Blogging about Plogging: A Swayambhunath Story
Plogging, the act of picking up trash while jogging, originated in Sweden in 2016. Since then it has gone global. Swayambhu is a Buddhist and Hindu heritage area that has been around for centuries. So how are plogging and Swayambhu connected?
The Swayambhu World Heritage Site sits atop a hill which means that years of improper waste management has weakened the hill’s soil structure and made it susceptible to erosion. Waste is largely produced during religious activities or by visitors and existing community members. In order to mitigate further erosion and to preserve the heritage site, UNESCO along with the Federation of Swayambhu Management and Conservation (FMSC), Department of Archeology (DoA), and sustainability partners Doko Recyclers and Organic Life launched five plogging sessions to educate the Swayambhunath community on the importance of proper waste segregation.
When we first started plogging, we were impressed by the community’s willingness to clean the area. Cleaning heritage sites is quite a common activity and most of the participants were accustomed to the idea of collecting trash and sending it to the landfill with the municipality. While this is a wonderful initiative, many items which unfortunately can be recycled end up in the landfill. So we introduced the concept of separating recyclable and non-recyclable waste in different colored sacks during the clean up effort. Since this was a new concept for many, it was a difficult task to mobilize the entire community. They were not keen to separate their trash as this required more time and deliberate thought instead of placing it all in one sack and taking it to the landfill. We divided community members in different groups with each group being led by a facilitator to ensure proper recycling and segregation of waste. The first three plogging sessions had facilitators from UNESCO, Doko Recyclers, the Federation of Swayambhu Management and Conservation, and the Department of Archaeology. The final two were led by cleaning staff and vendors so they felt empowered and comfortable with leading efforts to recycle in the future.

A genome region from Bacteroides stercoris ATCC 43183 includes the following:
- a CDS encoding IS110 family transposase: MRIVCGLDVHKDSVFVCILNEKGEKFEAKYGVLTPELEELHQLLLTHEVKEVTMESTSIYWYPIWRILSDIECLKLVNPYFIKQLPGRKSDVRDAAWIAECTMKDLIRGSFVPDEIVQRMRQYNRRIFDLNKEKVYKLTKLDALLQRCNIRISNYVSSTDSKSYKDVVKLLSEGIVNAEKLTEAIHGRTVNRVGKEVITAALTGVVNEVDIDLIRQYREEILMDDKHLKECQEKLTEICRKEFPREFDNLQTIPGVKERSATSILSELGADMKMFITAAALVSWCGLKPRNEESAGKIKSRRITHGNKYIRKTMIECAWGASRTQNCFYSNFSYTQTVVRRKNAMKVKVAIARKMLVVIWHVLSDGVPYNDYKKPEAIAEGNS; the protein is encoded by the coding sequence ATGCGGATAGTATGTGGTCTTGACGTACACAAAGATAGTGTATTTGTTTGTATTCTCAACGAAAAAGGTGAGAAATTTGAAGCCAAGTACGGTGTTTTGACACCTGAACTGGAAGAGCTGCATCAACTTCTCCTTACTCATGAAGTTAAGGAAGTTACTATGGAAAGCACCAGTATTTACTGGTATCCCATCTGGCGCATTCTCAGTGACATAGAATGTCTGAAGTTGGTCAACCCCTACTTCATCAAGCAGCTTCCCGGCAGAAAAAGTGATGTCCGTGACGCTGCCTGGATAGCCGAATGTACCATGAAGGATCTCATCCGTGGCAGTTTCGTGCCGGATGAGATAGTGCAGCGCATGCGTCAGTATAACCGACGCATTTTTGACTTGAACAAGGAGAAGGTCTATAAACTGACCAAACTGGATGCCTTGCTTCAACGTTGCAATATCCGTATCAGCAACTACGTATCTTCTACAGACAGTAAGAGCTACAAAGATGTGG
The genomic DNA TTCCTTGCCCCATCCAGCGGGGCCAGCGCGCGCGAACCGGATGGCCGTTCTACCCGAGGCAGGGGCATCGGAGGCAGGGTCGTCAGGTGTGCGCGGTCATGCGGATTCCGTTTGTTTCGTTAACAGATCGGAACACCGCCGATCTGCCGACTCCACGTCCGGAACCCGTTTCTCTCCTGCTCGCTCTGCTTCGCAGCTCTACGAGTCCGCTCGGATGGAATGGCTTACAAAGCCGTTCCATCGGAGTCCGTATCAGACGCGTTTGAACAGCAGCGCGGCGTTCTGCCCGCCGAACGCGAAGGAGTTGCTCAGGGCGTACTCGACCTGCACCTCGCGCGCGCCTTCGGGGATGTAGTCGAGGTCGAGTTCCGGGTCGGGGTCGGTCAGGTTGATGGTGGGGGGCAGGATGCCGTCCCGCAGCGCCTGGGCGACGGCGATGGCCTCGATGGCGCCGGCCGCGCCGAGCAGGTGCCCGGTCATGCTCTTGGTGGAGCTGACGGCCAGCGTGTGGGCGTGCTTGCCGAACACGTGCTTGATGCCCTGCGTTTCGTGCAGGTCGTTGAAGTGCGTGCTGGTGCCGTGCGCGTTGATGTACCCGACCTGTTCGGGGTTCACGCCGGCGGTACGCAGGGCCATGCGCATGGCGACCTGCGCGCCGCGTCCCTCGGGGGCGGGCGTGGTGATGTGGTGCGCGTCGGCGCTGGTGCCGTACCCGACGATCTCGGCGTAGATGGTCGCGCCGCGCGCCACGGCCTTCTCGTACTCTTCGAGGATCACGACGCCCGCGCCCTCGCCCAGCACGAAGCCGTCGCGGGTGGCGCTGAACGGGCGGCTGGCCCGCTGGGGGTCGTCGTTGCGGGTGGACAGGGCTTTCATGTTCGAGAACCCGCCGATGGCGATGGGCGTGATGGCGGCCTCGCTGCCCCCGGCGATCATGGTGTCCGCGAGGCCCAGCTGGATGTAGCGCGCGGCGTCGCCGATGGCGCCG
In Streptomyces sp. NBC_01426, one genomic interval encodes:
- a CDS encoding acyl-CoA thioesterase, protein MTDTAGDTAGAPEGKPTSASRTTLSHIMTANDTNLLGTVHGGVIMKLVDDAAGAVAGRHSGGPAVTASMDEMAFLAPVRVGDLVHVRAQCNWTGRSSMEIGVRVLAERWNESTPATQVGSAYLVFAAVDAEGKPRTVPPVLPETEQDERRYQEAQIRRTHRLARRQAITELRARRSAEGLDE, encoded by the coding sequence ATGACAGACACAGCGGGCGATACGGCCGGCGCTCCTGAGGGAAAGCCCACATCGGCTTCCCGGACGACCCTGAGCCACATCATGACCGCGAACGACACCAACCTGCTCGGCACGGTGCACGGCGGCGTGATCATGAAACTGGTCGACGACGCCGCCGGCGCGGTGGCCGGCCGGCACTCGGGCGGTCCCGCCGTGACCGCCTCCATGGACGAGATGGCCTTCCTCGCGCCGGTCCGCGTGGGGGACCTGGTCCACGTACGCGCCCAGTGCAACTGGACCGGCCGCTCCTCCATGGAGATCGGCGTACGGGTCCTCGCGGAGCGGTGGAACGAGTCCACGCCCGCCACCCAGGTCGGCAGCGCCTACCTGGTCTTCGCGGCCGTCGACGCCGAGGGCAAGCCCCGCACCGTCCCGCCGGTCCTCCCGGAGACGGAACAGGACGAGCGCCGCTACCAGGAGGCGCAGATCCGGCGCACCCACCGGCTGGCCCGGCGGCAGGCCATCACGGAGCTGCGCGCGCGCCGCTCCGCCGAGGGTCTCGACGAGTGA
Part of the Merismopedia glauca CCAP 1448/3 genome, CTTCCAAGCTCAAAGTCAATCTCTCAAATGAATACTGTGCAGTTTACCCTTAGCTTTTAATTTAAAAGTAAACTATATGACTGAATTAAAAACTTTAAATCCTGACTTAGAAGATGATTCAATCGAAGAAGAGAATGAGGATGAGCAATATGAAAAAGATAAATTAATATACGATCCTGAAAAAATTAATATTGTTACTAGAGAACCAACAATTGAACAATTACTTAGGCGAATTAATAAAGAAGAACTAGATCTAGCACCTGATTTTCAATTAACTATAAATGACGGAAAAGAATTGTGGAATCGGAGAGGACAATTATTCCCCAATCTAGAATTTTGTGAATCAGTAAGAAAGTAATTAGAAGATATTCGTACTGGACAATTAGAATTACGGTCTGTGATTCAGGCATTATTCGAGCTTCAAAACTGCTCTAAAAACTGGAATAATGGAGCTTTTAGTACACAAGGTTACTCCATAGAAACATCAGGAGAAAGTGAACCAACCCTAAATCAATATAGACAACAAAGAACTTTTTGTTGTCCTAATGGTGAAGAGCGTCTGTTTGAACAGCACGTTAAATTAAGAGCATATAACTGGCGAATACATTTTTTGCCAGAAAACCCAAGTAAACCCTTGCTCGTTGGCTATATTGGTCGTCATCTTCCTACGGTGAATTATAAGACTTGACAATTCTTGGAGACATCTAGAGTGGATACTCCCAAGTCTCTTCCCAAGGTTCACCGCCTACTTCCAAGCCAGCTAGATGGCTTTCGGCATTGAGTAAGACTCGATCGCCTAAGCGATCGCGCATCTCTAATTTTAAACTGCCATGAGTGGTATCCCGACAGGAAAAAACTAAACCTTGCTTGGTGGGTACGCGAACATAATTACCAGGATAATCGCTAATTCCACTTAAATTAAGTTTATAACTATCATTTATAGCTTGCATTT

As the plogging sessions progressed, we could see a change in how people were perceiving the idea of recycling. While many thought it was an added step or extra effort in the beginning, the same people were keeping a keen eye out for recyclable items during the plogging by the third time we had done it. With our suggestion, the Federation even changed the materials used during lunch by replacing disposable plastic spoons with reusable metal ones, as well as using leaf tapari and wooden spoons for side dishes.
When the fifth and final plogging took place on June 28th, we couldn’t have been more proud by how far our efforts and education had come. Around 100 community members came together to clean up in and around the heritage area and all of them were eager to about efficient approach for waste management in Swayambhu. They expressed their enthusiasm in supporting continued support for the initiative in establishing proper waste management systems in the area which would include strategies such as placing bin stations suitable for segregation of waste at source, conducting awareness workshops/trainings on waste management for different stakeholder groups, setting up appropriate signages, and prohibiting certain items from the heritage area. Through our continuous involvement with in the area with the five plogging sessions, the cleaners, vendors, nuns, students from the monastery and administrative staff working in or for Swayambhu are now a mobilized group of people that is conscious of their waste practices and aware of the importance of efficient waste systems in place. Even though our plogging sessions have ended, we continue to work with UNESCO, the Federation of Swayambhu Management and Conservation, the Department of Archaeology, and Organic Life to set up a complete waste management system in Swayambhu and make the heritage site a true model in cleanliness and upkeep for the rest of the country.
Stuti Sharma, Communications and Advocacy Coordinator